though the BRSR structure complies with the international reporting standards,
it shouldn’t be taken for granted that submitting the BRSR report would be
enough to meet investor expectations.
investors have only just begun to believe in the emerging economies opportunity
and can demand more comprehensive disclosures that are supported by concrete engagement
practices and follow-up action-points. The idea of double materiality - which
requires businesses to assess and report not only how ESG practices impact them
but also how they cause or impact ESG issues - is also expected to become more
critical factor to consider is the involvement of third-party assurance. While
the BRSR guidelines require enterprises to reveal if any external assessment
has been conducted, assurance statements are still not as common in India.
However, external assurance enhances the quality of the disclosure and
addresses any ‘greenwashing’ concerns that the investors might have.
investors are now looking forward to meaningful follow-up actions. This would
require enterprises to go above and beyond what is mandatory and do something
to drive real impact.
key point for debate for ESG regulators worldwide is whether public enterprises
across industries should follow a single standard for reporting ESG issues. One
of the most significant advantages of a common standard is a lower diligence
addition, following a single standard of reporting also helps eliminate the
risk of companies self-reporting and drafting their disclosure in a way that
makes them look good.
the other hand, since ESG reporting involves both qualitative and quantitative
factors and the data used is incredibly nuanced, it can be challenging to have
a standard reporting structure, especially when comparisons are drawn across
industries or jurisdictions.
there’s a bend towards a standard reporting structure. However, the ideal
approach for India should be somewhere in the middle. India could adopt the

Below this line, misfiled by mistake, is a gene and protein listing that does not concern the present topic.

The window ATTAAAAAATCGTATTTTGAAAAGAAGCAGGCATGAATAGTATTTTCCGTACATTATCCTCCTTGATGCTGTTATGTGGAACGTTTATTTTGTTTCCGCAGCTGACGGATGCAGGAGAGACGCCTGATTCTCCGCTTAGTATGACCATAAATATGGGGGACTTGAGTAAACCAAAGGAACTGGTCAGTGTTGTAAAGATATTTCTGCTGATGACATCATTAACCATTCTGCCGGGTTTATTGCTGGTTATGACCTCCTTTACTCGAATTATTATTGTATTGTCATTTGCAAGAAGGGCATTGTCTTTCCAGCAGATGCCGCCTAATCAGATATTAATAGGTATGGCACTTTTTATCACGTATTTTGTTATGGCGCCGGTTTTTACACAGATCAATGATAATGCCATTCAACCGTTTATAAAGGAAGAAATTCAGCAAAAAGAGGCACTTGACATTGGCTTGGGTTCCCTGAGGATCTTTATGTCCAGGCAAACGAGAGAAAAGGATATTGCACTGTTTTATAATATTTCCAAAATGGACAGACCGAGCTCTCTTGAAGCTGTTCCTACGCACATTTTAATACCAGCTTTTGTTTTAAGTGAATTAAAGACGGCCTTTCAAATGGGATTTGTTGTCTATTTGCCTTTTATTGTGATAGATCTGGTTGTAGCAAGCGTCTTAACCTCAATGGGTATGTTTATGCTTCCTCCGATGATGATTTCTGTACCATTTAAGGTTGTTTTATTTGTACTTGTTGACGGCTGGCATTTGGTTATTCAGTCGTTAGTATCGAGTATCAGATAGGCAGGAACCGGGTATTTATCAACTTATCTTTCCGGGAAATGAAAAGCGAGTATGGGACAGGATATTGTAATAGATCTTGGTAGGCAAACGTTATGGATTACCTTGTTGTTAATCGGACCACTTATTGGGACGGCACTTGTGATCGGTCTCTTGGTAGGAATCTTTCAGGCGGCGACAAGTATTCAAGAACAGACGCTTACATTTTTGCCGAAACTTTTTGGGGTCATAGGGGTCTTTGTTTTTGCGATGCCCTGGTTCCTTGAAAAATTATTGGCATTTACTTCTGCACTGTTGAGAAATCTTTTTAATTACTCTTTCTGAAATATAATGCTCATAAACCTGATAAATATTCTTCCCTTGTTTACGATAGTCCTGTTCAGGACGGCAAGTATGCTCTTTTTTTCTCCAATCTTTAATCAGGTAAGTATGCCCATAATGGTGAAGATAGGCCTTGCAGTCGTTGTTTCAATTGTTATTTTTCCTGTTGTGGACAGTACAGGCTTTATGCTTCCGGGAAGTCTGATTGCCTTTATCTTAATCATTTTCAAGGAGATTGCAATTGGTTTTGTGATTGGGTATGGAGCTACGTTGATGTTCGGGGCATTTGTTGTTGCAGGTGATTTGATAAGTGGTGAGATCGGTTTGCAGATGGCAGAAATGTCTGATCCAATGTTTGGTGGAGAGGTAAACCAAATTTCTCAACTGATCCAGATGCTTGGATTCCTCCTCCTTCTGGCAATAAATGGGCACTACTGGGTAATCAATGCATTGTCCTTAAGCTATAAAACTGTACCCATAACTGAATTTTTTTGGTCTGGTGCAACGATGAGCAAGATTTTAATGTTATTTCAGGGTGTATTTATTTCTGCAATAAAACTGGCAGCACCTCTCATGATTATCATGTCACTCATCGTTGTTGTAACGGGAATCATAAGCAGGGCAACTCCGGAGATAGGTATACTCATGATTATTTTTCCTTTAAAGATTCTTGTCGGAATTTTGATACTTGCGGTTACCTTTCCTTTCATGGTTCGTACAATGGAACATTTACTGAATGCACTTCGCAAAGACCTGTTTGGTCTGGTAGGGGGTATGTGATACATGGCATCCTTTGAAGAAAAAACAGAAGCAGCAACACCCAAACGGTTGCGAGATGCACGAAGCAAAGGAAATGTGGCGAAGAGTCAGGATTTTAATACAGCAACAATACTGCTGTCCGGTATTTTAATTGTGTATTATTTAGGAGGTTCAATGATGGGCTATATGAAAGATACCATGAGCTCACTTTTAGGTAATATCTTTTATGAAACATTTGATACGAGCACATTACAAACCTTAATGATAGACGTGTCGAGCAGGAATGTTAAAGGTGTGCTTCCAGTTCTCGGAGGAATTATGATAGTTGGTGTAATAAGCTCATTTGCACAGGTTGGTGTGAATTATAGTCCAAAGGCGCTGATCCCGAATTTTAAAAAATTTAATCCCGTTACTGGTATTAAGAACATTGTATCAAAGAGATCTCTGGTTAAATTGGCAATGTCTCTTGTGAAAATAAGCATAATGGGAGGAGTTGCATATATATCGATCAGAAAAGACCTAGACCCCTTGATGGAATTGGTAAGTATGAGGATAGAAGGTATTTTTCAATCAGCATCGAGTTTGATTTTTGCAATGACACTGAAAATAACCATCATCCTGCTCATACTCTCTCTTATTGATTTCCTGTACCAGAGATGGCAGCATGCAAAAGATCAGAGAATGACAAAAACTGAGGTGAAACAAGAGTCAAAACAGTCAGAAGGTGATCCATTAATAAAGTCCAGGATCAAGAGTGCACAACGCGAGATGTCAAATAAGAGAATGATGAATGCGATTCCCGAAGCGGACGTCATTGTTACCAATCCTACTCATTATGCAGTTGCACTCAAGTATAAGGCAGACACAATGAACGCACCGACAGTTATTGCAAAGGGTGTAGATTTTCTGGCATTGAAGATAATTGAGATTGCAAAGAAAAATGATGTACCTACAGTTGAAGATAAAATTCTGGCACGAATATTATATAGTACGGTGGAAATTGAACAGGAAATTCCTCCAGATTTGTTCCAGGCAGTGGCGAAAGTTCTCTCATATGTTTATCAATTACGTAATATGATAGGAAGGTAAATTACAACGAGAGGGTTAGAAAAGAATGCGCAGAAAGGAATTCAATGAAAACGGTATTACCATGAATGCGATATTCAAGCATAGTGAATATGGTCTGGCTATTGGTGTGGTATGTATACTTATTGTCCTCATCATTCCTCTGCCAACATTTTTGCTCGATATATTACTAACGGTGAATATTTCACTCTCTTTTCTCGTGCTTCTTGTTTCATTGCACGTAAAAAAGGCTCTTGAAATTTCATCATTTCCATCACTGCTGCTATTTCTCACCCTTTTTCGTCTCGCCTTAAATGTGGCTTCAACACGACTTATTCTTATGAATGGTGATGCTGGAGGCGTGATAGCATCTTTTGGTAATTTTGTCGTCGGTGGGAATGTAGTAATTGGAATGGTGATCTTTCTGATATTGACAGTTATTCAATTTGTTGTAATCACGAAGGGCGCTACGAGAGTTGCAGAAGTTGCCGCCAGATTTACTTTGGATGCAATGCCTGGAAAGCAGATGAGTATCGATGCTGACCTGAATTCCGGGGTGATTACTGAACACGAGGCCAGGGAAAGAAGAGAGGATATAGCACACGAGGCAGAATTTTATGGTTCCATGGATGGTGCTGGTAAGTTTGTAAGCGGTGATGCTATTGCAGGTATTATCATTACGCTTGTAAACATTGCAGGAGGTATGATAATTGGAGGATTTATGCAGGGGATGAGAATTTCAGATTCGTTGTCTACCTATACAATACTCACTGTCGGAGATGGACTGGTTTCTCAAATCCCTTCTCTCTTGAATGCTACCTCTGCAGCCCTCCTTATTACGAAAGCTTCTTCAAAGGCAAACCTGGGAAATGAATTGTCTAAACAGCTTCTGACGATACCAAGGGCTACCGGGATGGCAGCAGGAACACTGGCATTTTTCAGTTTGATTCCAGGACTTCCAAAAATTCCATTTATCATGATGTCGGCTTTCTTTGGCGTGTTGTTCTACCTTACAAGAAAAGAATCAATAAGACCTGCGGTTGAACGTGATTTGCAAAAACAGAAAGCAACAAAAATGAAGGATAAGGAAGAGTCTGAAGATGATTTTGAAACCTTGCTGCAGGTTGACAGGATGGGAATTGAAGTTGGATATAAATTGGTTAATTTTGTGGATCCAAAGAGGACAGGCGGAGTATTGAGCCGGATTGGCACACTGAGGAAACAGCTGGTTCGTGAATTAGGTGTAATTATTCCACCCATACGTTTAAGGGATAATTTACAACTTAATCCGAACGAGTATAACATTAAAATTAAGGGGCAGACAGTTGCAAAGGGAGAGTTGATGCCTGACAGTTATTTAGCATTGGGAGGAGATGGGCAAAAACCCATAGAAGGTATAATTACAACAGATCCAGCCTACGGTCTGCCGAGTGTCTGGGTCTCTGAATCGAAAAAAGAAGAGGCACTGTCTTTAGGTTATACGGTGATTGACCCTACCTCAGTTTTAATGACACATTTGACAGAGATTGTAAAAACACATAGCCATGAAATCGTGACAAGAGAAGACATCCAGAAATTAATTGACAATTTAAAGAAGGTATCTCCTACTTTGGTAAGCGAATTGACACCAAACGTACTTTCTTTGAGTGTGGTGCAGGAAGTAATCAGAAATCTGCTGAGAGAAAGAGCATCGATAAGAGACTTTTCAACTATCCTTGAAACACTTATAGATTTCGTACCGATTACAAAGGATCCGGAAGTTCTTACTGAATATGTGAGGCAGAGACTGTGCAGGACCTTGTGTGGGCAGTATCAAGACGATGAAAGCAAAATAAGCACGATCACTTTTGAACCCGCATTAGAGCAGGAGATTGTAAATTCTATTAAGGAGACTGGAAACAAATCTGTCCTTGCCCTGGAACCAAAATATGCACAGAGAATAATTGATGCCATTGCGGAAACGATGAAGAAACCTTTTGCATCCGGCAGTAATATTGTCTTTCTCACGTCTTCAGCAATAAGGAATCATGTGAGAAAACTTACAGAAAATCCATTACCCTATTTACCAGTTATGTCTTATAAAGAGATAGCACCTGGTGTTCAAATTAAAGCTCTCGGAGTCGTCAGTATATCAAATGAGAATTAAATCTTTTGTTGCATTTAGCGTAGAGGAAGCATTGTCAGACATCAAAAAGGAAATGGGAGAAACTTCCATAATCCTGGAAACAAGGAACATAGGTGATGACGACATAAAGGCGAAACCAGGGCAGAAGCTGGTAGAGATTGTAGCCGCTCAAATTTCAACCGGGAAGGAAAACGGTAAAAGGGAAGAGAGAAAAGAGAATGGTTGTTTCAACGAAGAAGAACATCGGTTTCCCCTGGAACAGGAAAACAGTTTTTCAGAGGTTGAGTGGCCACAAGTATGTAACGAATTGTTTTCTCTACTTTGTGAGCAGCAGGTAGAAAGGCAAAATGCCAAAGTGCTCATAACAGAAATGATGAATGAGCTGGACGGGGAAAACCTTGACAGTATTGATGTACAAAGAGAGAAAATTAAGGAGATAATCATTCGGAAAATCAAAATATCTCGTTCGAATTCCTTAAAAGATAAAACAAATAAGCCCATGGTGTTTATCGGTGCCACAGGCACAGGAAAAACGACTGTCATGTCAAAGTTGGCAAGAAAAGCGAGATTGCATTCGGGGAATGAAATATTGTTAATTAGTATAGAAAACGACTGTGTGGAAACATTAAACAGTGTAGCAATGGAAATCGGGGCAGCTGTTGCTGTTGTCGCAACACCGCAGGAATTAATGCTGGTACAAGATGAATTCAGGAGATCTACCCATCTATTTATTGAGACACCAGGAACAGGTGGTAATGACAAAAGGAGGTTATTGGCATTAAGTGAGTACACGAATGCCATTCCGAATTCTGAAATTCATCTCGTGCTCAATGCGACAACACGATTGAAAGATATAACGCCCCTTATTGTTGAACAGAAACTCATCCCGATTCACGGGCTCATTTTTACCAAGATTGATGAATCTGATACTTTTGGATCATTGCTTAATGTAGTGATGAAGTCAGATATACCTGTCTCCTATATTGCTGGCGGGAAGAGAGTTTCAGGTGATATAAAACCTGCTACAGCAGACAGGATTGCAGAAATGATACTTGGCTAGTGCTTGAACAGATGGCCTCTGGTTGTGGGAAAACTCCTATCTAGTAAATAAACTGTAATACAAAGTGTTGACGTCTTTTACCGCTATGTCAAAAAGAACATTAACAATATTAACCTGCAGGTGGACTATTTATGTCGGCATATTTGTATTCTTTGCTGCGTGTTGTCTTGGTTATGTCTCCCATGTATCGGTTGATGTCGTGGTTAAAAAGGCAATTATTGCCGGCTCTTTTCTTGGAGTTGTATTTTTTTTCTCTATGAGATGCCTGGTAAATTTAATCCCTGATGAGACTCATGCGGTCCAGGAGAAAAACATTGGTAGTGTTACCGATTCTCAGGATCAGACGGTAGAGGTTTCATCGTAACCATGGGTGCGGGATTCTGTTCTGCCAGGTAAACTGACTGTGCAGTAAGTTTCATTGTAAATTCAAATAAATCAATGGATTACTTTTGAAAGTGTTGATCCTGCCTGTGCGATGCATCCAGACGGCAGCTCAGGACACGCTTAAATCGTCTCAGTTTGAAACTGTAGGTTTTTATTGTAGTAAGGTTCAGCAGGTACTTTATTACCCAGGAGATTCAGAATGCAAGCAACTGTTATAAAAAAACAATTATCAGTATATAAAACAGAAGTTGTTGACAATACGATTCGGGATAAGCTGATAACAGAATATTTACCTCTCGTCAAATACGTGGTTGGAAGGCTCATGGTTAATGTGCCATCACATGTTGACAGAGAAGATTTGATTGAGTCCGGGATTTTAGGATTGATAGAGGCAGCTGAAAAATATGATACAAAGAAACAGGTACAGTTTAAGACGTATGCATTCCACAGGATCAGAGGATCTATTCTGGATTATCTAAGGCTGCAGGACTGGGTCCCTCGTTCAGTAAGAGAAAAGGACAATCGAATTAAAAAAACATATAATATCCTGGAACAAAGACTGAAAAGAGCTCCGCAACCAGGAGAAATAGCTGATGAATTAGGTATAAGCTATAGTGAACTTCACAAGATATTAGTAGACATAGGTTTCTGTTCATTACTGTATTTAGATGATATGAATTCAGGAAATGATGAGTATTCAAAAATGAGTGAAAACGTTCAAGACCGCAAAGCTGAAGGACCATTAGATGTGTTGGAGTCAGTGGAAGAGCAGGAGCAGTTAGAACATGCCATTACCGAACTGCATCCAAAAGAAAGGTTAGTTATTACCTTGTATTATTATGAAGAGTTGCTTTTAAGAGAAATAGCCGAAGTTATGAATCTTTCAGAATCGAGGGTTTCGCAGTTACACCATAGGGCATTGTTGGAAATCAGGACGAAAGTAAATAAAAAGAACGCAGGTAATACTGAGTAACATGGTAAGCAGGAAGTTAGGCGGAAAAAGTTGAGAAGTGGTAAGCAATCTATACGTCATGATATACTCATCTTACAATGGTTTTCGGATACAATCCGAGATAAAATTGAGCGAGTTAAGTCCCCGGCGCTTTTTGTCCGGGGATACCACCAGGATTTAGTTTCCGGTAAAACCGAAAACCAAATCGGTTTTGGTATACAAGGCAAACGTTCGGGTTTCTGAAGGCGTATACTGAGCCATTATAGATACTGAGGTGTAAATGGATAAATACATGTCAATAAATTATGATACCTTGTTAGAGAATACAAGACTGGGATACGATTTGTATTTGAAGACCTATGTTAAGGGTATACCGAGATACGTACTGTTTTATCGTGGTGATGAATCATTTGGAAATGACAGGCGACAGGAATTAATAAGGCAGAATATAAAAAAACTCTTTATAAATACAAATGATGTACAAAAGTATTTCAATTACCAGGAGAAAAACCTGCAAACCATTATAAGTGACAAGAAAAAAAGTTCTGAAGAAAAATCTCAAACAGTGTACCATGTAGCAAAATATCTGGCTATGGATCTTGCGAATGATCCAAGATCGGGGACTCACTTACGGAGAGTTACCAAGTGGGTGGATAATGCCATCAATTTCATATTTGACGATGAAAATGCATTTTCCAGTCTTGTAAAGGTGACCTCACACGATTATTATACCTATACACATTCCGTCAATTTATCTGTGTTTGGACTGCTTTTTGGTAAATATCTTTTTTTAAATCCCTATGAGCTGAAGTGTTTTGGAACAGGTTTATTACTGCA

global standard while also providing sector-wise guidance and allowing certain
commitment to meeting its international environmental goals has resulted in the
development of a number of policies, which can result in several ESG
opportunities (and risks).
instance, India’s commitment to reach net-zero carbon emissions by 2070 has
given momentum to several initiatives like incentives for the electric-vehicle
vs Other Asian Countries
transition from voluntary ESG disclosures (or disclosures on a 'comply or
explain' basis) to mandatory disclosures is gathering steam. Just how India has
made the BRSR mandatory for its largest listed enterprises, Malaysia, China,
and Indonesia, also require their biggest listed businesses to provide
mandatory ESG disclosures.
and Japan are also considering this transition and can make the shift in the
next financial year. Hong Kong, on the other hand, has a mixed strategy,
requiring mandatory disclosures on specific ESG concerns but permitting a
'comply or explain' approach to climate change issues.
the evolution of ESG reporting standards and the integration of frameworks, it
is clear that there’s going to be a major shift in the way ESG disclosures are
made. There’s an obvious need to develop a forward-looking reporting framework
that indicates a proactive rather than a reactive approach to ESG.? The BRSR
reporting framework is an admirable achievement that could help give more
meaningful and trustworthy ESG data to Indian public market investors. This
approach can then be gradually expanded to include additional listed and
unlisted enterprises operating in regulated or resource-intensive industries,
as long as their compliance costs are not excessively high.
enterprises, particularly SMEs, should be encouraged to utilize their own KPIs
(or those recommended by their investors or lenders), whether by adopting an
international standard like ISO 26000 or by selective BRSR disclosures and
specialized reporting standards like the B Impact Assessment.
Mankad, Managing Partner, Praxis Global Alliance
Co-author: Lokesh Bohra, Senior Vice President, Praxis Global Alliance